Consider how you represent groups of people in certain lights. Avoid misrepresentation and nonrepresentation.

And last, don’t worry about what other people think. You are who you are. Your art is what it is. Nobody can take them away from you.

ASEXUALITY

Where on the spectrum do you identify?

Aplatonic Autochorissexual Aromantic

Have you encountered any kind of ace prejudice or ignorance in your field?  If so, how do you handle it?

The most common form of prejudice I’ve faced is the denial of asexual issues. As an asexual, I have been told “you just haven’t found the right one yet” and “you’re just gay and waiting to come out”, just to name a couple of phrases.

The worst has been the denial that asexuals belong in the L.G.B.T.P.Q.I.A.+ community. One of my idols said that “ace problems aren’t gay problems. Therefore, ace people don’t belong,” which is ludicrous because gay problems aren’t lesbian problems, lesbian problems aren’t trans problems, trans problems aren’t pan problems, pan problems aren’t bi problems, et cetera, et cetera, et cetera. All non cis/het identities belong in the L.G.B.T.P.Q.I.A.+ community. To say that “certain identities don’t belong” as exclusive as the homophobes. It’s elitist, hateful behavior, and I call people out when I see them doing it.

I also keep a very friendly environment around me, discussing with the loving parts of the community who know that asexuals are part of the spectrum and that we have our own set of problems, too.

I remember that everyone experiences intersectionality. For example, a person may be heterosexual aromantic, but that person still belongs in our community and should be welcomed because that person will experience discrimination on the basis of being aromantic. It’s like how a white person can experience prejudice for being lesbian, but not for being white. We all must be aware of our privilege and our oppression.

What’s the most common misconception about asexuality that you’ve encountered?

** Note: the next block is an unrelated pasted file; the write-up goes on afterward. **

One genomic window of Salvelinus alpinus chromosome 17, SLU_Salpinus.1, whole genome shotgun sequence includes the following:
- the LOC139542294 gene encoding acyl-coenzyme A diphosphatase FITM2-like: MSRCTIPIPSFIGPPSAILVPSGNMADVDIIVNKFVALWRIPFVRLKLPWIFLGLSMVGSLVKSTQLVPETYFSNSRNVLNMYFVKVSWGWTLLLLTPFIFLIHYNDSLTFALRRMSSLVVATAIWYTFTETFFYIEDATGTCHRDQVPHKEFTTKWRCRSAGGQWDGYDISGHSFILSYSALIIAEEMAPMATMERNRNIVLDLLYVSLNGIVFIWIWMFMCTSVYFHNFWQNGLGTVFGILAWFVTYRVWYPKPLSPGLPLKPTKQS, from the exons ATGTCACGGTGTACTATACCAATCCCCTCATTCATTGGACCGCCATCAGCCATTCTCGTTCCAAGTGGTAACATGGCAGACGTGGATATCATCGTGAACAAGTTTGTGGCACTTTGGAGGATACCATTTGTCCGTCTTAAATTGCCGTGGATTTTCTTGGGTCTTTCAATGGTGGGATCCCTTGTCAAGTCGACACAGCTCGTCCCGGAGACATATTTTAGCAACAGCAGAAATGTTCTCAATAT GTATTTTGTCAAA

That asexuals “haven’t found the right one and are being celibate”.

What advice would you give to any asexual individuals out there who might be struggling with their orientation?

There are whole communities devoted to helping you. If you’re having a hard time discovering your sexuality, don’t be afraid to reach out. We are here for you. There are artists like myself who are creating art to represent the L.G.B.T.P.Q.I.A.+ spectrum to reject our heteronormative society and make life easier for non-cis/het identities.

Finally, where can people find out more about your work?

My first book: https://books.pronoun.com/dragon-realm-chronicles-volume-one-the-amulet-of-the-green-dragon/
My second book: https://books.pronoun.com/dragon-realm-chronicles-volume-two-the-silver-key/
Facebook page for my books: https://www.facebook.com/DragonRealmChr/
My artwork: https://www.instagram.com/nikki.hasselhoff/

Thank you, Nikki, for participating in this interview and this project. It’s very much appreciated.

Interview: Mary

Today we’re joined by Mary. Mary is one of the awesome aces I met at C2E2. We had a really great chat about writing and her projects, which sound absolutely incredible. I’m always thrilled to meet a fellow ace who is as passionate about writing as I am. Mary is a very versatile writer, who does both original work and fanfiction. She has worked with different forms of writing as well. My thanks to her for taking the time to participate in this interview.

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WORK

Please, tell us about your art.

I write a lot of speculative fiction, both fanfic and original works. I’m bad at finishing however, but the attempt is what counts right? I prefer writing Fantasy and steampunk to sci-fi, and I write both poetry and prose. On my blog I’ve lately been doing media reviews “I did the thing so you don’t have to,” meta talk, and random snippets of work.

My favorite original projects are a poetry chapbook on Camp Douglas, a Union prisoner of war camp from the American Civil War that was built in Chicago; and a historical fiction/magical realism chapter book about a spy in the American Revolutionary War.

My current Fanfiction projects are “The Salt in the Ashes” an AU of the video game Dragon Age: Inquisition, and a series of one-shots dealing with Madelyne Pryor and Bucky Barnes from Marvel Comics.